Jul 302018
 

Disclosure –  I received a free copy of Christmas Around the World Unit Study in order to write this review. I was compensated for this post, but I was not required to write a positive review. All opinions expressed are my own.

It’s late July. What’s on your mind?

A. It’s hot.

B. I can’t believe that summer is almost over.

C. I really need to figure out school plans for this year.

D. We ought to do a Christmas Around the World unit study this year.

I’m betting the answer is probably not D. However, I know that Christmas always sneaks up on me. We have done a few fun Christmas activities over the years including Borax Snowflakes. But every year I think we should try to do a study focusing on Christmas during the holiday season. But I tend to think of that when it’s too late, and I’m already scrambling to buy gifts, bake cookies, and decorate.

But what if I did start thinking of that now? What if there was a resource that planned a Christmas Unit study for me?

Thankfully there is, and I was sent a copy to review. It’s Christmas Around the World Unit Study by Katie Horner.

Christmas Around the World Unit StudyChristmas Around the World is a a 6-week Geography Based Unit Study for grades K-6. It covers Christmas traditions in 29 different countries plus 1 lesson on Christmas Carols in a total of 196 reproducible pages.

There are 2 informational pages for each country. The first page provides text with information about the celebration of Christmas in the country. The second page includes a list of recommended resources for additional study. There are lists of books and websites that provide ideas to focus on history, home economics, geography, art, music, or math.

Following the informational pages, there are 4 additional pages for each country. For each country there is a coloring page and country information sheet. The other 2 pages include a variety of different activities such as word searches, writing prompts, matching games, and comparison of traditions in different countries.

The book is designed as a 6-week unit study with one country studied each day. Choosing that option, you could start in mid-November and study all the countries before Christmas. But there are many other ways you could use this resource.

  • Add it to your geography studies throughout the year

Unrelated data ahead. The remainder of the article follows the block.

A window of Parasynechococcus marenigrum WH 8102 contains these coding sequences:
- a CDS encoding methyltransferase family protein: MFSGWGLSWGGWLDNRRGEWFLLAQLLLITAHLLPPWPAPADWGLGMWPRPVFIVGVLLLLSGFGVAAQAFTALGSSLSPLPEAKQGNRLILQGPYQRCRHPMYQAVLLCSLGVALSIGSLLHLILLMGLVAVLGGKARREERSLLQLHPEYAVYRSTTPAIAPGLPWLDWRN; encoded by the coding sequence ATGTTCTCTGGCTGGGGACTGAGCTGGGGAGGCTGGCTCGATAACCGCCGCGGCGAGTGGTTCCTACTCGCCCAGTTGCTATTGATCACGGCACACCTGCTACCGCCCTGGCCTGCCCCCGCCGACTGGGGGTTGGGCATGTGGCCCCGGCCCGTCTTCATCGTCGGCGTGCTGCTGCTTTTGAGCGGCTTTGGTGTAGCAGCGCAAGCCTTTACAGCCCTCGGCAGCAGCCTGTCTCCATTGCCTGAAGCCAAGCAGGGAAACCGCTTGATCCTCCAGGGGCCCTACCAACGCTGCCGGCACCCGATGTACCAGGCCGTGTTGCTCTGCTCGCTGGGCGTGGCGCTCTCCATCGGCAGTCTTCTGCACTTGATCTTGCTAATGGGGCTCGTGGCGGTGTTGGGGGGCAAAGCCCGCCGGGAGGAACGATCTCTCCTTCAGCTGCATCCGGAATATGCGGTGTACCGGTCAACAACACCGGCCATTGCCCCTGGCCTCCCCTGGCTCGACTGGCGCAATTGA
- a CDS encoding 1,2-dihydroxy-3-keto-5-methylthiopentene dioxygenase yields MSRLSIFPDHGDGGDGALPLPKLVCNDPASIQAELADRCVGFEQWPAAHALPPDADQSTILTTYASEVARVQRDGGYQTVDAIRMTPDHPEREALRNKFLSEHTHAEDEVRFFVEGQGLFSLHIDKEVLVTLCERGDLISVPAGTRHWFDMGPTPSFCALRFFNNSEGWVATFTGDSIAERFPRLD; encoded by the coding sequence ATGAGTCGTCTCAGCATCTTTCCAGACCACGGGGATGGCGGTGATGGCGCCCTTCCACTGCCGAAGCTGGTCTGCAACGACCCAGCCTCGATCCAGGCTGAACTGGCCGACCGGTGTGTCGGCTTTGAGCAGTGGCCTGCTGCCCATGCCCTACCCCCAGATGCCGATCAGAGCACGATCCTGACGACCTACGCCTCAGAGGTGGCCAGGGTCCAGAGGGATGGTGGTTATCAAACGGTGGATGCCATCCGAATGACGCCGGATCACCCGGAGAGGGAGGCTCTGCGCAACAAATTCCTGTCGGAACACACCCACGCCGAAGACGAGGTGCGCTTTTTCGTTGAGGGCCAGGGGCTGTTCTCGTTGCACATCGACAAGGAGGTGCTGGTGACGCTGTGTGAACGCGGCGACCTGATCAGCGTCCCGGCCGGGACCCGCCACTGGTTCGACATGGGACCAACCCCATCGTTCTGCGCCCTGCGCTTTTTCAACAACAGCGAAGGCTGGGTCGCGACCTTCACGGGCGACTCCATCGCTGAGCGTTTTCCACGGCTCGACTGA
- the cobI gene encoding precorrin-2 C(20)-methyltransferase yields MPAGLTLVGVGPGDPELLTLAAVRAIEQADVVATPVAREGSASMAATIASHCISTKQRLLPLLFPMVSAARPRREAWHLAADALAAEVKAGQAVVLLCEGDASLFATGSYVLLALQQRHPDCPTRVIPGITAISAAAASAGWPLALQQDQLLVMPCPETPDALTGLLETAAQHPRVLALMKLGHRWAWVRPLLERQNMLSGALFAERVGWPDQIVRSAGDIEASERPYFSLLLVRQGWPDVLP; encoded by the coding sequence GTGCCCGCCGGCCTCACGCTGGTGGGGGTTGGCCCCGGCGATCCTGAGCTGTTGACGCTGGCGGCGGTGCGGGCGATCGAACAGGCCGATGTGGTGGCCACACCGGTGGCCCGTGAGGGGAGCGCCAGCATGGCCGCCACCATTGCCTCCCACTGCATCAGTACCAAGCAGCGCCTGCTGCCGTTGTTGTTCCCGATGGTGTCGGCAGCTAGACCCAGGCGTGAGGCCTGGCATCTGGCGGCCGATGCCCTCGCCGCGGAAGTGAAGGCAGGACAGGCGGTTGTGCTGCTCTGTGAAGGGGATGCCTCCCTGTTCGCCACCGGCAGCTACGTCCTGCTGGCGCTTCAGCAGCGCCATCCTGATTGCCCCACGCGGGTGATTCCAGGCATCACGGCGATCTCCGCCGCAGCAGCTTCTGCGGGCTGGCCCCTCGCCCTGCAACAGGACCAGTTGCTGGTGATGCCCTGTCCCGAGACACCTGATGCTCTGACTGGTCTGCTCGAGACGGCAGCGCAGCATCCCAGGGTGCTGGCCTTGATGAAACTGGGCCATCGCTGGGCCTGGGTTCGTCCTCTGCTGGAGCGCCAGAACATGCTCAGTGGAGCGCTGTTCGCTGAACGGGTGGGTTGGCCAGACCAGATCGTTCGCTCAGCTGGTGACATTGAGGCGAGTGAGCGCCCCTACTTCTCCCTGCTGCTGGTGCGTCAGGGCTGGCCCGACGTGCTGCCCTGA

• Divide the countries and have each student present what they learned at a co-op or other group
  • Study more than one country per day
  • Divide the countries by continents and study traditions from different regions spanning multiple years

I think I can cross one thing off my Christmas to-do list! You can too. You can purchase a copy of Christmas Around the World Unit Study for $26.97.

Now back to thinking about how hot it is.

 

 

 

 

Sep 252012
 

This summer we went on the most amazing vacation to Arizona. In the spring, as we were planning our trip, we were floundering a bit in our history studies. My husband suggested I try a unit study on Native Americans. I thought that was a great idea so I went straight to work on putting one together.

Well, no.

It was a great idea, but I never had the time to even look for a unit study, much less come up with my own.

So a couple of guilty months later, we were starting back to school, and I was offered an opportunity to review a unit study from Homeschool Legacy. Hmm. Let’s see, they have one on trees, horses, birds, Lewis & Clark, Native America, Early Settlers,…

Wait! Native America? The study I was supposed to do last spring? Well, better late than never, right? And now that we’ve visited all those western sites, it will be that much easier to imagine the Native Americans living there. Right?

Homeschool Legacy Native America, is part of the Once-a-Week Unit Studies series from Homeschool Legacy. The studies are designed so that all the activities in the study are done on one day of the week. That is with the exception of reading. They don’t have to be done that way, but I love the concept. On unit study day you can have a very short math lesson (or not) and jump right into the study for the rest of your school day. The other days have students select from the huge basket of  library books on the topic, and read from the family read-aloud. The study includes extensive book lists for all reading levels. (The Native America study can be used for 2nd through 12th grades!) There are a wide variety of activities including map activities, recipes, games, crafts, devotions, and much more. There are suggested field trips and movies for family movie night as well.

The units in the Native America study are arranged geographically. If you start at the first unit, you’ll be introduced to to the Northeast Woodland Nations. This is followed by the Southeast Woodland, The Southwest, The Plains, The Pacific Northwest, and finally the California Plateau/Great Basin Nations. After consulting the author, I decided to begin with the Southwest Nations, both because of our vacation, and the following week, on the Plains Nations, tied in well with my older daughter’s history studies. (I’m breaking all my own advice with history this year. My children are all over the place in their studies!)


Here are some cliff dwellings we visited in Arizona. This is Montezuma’s Castle.


Here’s a closer view.

The book list is huge, and I was able to find a wide variety of books in our library. There were some exact titles not available, but those were easy to substitute. The author includes Dewey decimal numbers for the books, making both catalog and in-person library searches, very easy!

The activities are varied for the different weeks. For example, in the Plains week, we played a matching game that helped reinforce all the ways that the Native Americans used bison. It even suggested making bison burgers. (That one I didn’t do. I didn’t know a local source of bison meat.) In the Pacific Northwest some fun activities include making a family totem pole and cooking salmon on a cedar plank.